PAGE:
When readers are first introduced to the character of Arthur Norris, he is offered a cigarette by William Bradshaw, a luxury reserved more or less “for the common folk”. As we see his character develop, the amount of wealth he flaunts becomes greater and greater, bragging about having a bedroom in Paris that he customized himself and worth a small fortune. Later he goes on to show this wealth with the amount of servants and the quality of decoration his house has to Bradshaw, which in turn helps characterize him for the reader.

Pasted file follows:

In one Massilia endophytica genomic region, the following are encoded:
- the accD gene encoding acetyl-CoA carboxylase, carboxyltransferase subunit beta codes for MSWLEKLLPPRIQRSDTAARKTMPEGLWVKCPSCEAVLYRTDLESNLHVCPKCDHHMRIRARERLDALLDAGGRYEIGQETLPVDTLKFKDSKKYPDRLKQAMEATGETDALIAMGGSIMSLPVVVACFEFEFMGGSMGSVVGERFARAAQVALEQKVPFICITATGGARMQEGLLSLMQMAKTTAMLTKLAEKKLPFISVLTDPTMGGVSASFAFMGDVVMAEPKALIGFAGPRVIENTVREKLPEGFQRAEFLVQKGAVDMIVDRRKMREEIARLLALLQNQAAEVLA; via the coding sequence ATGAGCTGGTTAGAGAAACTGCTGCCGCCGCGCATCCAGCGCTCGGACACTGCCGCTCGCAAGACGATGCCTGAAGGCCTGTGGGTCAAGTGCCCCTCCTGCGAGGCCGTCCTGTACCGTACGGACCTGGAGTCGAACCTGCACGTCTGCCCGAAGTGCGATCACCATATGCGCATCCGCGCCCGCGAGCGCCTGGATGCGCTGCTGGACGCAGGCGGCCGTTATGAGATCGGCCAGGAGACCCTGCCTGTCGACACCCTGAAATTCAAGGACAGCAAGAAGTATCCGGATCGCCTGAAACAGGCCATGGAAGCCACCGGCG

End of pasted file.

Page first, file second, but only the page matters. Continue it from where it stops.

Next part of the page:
These characterizations are important because than Isherwood goes against the stereotypes of communism. By making this rich socialite a communist, Isherwood was not only showing the rapidly changing politics of German society, but was showing the hypocrisy that the rich intellectuals were living in the Wiemar Republic. These folks truly were disconnected with the realities of Germany at the time. Even though people such as Norris were attempting to solve reform and improve living conditions, they failed to realize that this radical reform would never occur and ultimately, their attempts at change were actually hampering the working classes cries for help. While Norris thinks he is helping workers like those oppressed in China, in reality he is part of the problem, delaying any chance of democratic reform and allowing the Nazis to eventually rise to power.